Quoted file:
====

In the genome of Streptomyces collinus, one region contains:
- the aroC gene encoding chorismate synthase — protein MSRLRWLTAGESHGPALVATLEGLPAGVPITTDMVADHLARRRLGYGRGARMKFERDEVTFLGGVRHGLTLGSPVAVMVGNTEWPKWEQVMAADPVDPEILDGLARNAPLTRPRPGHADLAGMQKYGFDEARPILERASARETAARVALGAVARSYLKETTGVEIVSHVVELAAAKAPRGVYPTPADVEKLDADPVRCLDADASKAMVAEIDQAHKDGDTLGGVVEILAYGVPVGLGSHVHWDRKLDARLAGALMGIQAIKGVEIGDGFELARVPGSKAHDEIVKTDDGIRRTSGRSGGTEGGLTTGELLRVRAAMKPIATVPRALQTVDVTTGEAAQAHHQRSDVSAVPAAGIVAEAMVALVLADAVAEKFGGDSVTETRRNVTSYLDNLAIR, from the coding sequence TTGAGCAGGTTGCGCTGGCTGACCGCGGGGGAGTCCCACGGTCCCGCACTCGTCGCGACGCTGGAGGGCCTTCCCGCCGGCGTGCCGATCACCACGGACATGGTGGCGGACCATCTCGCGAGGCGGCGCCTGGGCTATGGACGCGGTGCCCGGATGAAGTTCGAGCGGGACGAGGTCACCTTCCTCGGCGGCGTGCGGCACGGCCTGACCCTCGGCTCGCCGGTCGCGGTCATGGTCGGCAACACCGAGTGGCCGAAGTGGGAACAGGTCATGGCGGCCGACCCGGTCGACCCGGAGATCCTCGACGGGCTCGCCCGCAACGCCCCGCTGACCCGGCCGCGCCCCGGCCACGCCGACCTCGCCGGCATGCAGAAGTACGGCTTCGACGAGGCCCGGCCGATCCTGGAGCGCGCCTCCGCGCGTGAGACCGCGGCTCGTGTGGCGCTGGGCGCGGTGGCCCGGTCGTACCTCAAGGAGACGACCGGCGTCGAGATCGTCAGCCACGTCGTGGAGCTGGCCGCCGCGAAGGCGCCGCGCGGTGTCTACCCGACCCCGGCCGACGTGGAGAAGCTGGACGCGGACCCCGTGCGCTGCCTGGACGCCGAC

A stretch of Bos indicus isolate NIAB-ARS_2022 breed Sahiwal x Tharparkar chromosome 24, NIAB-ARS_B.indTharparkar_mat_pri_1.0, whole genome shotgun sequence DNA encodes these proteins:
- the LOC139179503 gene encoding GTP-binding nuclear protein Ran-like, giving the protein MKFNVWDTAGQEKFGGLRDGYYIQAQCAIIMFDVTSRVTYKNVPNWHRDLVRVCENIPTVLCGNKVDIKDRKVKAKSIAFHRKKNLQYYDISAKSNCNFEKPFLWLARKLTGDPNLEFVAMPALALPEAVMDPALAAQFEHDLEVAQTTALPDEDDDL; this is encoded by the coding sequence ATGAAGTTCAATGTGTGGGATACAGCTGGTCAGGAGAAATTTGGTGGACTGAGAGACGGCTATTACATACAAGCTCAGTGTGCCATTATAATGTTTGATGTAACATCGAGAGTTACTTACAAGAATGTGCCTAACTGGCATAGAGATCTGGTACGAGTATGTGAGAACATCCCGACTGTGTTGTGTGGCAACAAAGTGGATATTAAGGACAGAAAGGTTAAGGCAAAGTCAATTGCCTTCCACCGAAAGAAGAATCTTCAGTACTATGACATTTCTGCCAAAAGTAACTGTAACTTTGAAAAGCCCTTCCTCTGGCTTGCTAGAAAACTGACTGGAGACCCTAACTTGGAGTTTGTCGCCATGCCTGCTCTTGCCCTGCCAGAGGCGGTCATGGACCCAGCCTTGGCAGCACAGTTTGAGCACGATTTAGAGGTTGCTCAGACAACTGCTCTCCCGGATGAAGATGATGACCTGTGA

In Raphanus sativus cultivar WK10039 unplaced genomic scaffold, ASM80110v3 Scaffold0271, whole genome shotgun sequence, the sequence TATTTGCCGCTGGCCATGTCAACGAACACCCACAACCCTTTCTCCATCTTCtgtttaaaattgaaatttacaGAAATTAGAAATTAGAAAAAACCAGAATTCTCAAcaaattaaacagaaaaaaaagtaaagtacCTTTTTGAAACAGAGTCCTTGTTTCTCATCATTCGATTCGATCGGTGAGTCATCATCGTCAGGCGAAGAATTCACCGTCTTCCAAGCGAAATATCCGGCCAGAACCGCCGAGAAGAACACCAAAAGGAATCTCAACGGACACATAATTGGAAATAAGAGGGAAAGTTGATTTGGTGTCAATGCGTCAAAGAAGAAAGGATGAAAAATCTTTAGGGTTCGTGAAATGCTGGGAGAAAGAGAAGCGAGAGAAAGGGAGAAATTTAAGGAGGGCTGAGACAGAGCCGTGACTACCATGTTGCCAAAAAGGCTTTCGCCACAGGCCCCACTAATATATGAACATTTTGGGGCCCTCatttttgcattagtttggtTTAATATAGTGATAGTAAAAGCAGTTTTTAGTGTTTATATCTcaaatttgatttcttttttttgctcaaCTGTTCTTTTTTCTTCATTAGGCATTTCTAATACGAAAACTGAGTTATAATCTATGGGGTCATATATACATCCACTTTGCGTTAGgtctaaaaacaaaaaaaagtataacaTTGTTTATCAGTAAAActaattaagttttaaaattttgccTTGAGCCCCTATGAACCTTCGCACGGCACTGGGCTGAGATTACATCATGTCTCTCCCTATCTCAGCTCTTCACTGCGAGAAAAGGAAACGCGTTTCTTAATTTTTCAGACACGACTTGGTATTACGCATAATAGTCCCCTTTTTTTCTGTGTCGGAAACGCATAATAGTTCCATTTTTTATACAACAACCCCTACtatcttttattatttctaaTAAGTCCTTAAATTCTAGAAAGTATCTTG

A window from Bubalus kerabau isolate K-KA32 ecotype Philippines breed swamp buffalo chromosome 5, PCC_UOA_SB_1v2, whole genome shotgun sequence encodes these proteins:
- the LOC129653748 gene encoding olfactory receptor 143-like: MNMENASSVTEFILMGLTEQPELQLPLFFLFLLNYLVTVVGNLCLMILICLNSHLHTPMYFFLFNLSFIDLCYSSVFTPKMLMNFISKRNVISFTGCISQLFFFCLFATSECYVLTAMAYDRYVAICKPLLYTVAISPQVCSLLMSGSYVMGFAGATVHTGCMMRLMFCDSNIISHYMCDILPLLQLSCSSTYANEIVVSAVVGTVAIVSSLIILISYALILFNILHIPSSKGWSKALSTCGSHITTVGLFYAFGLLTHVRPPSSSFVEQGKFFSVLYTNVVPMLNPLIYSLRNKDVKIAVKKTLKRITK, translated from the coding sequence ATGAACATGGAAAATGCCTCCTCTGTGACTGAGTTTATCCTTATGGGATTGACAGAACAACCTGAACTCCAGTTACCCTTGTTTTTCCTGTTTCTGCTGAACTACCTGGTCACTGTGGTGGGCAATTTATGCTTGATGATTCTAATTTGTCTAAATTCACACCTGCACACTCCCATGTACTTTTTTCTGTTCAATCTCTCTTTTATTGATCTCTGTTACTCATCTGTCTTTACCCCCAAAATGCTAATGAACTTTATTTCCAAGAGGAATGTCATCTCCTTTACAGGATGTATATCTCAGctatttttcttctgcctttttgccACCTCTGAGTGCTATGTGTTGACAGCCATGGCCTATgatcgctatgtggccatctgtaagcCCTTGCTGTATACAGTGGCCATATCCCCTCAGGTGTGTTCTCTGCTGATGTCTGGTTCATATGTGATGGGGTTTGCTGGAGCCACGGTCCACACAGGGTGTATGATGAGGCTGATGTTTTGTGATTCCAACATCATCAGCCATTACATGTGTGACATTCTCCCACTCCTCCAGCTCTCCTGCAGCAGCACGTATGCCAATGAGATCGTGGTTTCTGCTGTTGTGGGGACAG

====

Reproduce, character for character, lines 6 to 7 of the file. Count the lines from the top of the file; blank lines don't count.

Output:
A window from Bubalus kerabau isolate K-KA32 ecotype Philippines breed swamp buffalo chromosome 5, PCC_UOA_SB_1v2, whole genome shotgun sequence encodes these proteins:
- the LOC129653748 gene encoding olfactory receptor 143-like: MNMENASSVTEFILMGLTEQPELQLPLFFLFLLNYLVTVVGNLCLMILICLNSHLHTPMYFFLFNLSFIDLCYSSVFTPKMLMNFISKRNVISFTGCISQLFFFCLFATSECYVLTAMAYDRYVAICKPLLYTVAISPQVCSLLMSGSYVMGFAGATVHTGCMMRLMFCDSNIISHYMCDILPLLQLSCSSTYANEIVVSAVVGTVAIVSSLIILISYALILFNILHIPSSKGWSKALSTCGSHITTVGLFYAFGLLTHVRPPSSSFVEQGKFFSVLYTNVVPMLNPLIYSLRNKDVKIAVKKTLKRITK, translated from the coding sequence ATGAACATGGAAAATGCCTCCTCTGTGACTGAGTTTATCCTTATGGGATTGACAGAACAACCTGAACTCCAGTTACCCTTGTTTTTCCTGTTTCTGCTGAACTACCTGGTCACTGTGGTGGGCAATTTATGCTTGATGATTCTAATTTGTCTAAATTCACACCTGCACACTCCCATGTACTTTTTTCTGTTCAATCTCTCTTTTATTGATCTCTGTTACTCATCTGTCTTTACCCCCAAAATGCTAATGAACTTTATTTCCAAGAGGAATGTCATCTCCTTTACAGGATGTATATCTCAGctatttttcttctgcctttttgccACCTCTGAGTGCTATGTGTTGACAGCCATGGCCTATgatcgctatgtggccatctgtaagcCCTTGCTGTATACAGTGGCCATATCCCCTCAGGTGTGTTCTCTGCTGATGTCTGGTTCATATGTGATGGGGTTTGCTGGAGCCACGGTCCACACAGGGTGTATGATGAGGCTGATGTTTTGTGATTCCAACATCATCAGCCATTACATGTGTGACATTCTCCCACTCCTCCAGCTCTCCTGCAGCAGCACGTATGCCAATGAGATCGTGGTTTCTGCTGTTGTGGGGACAG